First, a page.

Guest view: Technology, Hype, and the Future:  Cryptocurrency


By James H. Lee

The view is always better from the edge. In this new column for Delaware Business Now, I’ll cover new technologies and growth investments. As a professional futurist, I keep my finger on the pulse of change. My background as a financial analyst helps me to distinguish between hype and opportunity.

This month, I’d like to cover an emerging technology with an enormous generational divide… cryptocurrency. Never before have I seen anything create such excitement for young traders while generating complete confusion amongst experienced investors.

When Bitcoin was introduced to the world in 2009, it was built on an entirely new technology known as the blockchain.

A blockchain is simply a distributed public history of transactions. Each new transaction adds another link to the chain. Those transactions are stored anonymously on thousands of computers. It is a secure network, because in order to break into it to change the records, you would need to hack all the nodes simultaneously—provided that you can even find them. New bitcoins were issued to “miners” for their services in verifying new transactions as they appeared on the blockchain. As the system grew in complexity, more bitcoins were gradually introduced into circulation. In this way, the blockchain paid for its own maintenance.

There are at least four breakthroughs that happened here:

Breakthrough #1: The introduction of an entirely new form of money

Cryptocurrencies are a computational store of value. Instead of being backed by gold or the taxing authority of a government, cryptocurrencies are only as useful as their software code. They have the advantage (or disadvantage) of being almost entirely unregulated. As such, crypto can also be transferred much more quickly than conventional money. Because the amount of currency being introduced into the system is predetermined via algorithm, some have a limited supply and may be better able to maintain value over time. Others may quickly become obsolete.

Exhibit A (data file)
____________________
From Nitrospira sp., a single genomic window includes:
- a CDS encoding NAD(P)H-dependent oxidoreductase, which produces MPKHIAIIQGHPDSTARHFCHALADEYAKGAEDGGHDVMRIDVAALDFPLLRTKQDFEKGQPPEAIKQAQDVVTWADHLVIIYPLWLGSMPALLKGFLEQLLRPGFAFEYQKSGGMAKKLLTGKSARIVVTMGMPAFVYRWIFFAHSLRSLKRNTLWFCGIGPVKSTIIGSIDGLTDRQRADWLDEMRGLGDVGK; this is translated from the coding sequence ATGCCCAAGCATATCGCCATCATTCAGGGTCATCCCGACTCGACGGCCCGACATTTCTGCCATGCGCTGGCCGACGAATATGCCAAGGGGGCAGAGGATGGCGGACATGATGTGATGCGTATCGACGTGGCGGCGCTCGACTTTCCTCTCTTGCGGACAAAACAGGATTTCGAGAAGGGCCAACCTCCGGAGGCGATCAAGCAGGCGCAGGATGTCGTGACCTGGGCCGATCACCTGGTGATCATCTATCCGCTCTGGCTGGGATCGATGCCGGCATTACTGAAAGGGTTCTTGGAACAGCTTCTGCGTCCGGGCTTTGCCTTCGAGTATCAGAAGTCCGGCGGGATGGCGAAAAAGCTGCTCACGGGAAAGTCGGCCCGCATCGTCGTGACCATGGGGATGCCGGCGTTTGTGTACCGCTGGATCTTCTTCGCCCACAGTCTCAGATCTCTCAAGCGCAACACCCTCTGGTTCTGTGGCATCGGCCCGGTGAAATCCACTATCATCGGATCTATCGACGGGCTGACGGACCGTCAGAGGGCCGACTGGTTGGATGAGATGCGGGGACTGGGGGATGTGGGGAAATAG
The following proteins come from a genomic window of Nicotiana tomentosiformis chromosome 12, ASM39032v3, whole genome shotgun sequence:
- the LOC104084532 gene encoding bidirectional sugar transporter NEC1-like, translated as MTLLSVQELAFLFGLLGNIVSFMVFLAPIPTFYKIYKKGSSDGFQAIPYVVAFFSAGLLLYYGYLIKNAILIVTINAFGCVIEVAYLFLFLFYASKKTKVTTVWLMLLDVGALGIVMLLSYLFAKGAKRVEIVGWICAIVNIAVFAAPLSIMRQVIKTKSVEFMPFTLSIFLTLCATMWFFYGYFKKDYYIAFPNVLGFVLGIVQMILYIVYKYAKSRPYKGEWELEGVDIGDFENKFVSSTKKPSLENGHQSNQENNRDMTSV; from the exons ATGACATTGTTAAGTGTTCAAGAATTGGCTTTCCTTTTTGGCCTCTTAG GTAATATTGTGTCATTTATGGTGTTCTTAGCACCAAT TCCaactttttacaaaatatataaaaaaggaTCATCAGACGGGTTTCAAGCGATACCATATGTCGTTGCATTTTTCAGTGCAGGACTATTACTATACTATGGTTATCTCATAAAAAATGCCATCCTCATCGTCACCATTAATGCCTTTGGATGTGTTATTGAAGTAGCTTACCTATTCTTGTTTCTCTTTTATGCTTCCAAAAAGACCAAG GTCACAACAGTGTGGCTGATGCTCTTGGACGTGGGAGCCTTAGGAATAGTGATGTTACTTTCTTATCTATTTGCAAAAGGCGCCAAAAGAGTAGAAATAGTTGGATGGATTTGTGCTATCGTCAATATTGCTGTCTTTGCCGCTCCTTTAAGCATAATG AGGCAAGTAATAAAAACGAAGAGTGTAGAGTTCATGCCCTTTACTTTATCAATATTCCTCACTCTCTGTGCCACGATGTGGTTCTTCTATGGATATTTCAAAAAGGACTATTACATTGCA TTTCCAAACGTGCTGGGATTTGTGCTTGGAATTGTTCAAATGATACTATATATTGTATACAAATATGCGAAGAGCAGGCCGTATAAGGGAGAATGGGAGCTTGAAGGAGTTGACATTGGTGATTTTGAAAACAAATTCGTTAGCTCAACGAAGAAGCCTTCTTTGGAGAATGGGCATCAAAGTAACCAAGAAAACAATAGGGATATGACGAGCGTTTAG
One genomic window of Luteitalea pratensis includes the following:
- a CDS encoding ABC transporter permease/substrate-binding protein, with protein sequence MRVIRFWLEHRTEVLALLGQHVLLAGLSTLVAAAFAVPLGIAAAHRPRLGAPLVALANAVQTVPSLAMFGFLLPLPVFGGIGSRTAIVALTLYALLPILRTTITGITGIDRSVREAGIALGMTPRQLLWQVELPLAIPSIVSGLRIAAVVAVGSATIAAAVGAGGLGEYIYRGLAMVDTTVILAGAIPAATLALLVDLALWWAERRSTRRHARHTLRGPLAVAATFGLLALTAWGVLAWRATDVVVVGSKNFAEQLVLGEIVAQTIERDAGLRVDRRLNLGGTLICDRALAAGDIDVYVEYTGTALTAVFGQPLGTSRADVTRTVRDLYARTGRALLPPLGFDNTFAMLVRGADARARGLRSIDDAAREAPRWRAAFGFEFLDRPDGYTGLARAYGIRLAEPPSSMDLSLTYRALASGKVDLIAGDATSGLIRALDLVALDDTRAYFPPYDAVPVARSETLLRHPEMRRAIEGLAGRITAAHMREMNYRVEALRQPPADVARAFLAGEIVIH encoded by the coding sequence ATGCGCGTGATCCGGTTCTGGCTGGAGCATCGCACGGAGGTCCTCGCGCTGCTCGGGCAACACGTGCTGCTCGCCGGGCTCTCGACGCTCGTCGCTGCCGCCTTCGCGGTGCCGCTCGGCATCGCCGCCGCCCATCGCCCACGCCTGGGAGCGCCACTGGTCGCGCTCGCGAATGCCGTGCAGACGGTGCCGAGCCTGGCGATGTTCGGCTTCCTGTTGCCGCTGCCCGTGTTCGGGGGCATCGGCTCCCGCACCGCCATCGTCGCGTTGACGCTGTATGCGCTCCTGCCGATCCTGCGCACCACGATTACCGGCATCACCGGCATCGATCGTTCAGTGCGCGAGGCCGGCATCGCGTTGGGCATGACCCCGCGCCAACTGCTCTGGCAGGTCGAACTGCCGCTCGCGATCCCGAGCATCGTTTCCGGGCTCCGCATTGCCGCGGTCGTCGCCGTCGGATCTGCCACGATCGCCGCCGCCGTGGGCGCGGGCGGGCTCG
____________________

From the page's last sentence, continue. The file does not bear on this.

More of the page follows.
Breakthrough #2: The same technology used to track the movement of Bitcoin could be used as a secure means to track the change of ownership of any other asset, physical or digital

This means that the chain of ownership for anything could be tracked using blockchain technology as a way that is resistant to hacking and forgery.

Joi Ito of the MIT Media Lab says, “My hunch is that The Blockchain will be to banking, law and accountancy as The Internet was to media, commerce and advertising. It will lower costs, disintermediate many layers of business and reduce friction. As we know, one person’s friction is another person’s revenue.”

Some of the potential applications include:

  • Global transfers and payments (banking)
  • Securities trading settlements (investments)
  • Recording of real estate transactions (property)
  • Crowdfunding and microfinance
  • Management of health records (hospitals, insurance)
  • Shipping and logistics (manufacturing)
  • Identity verification (cybersecurity)
  • Digital rights management (media)

Bitcoin was the first cryptocurrency to achieve major success. However, it also has some real limitations.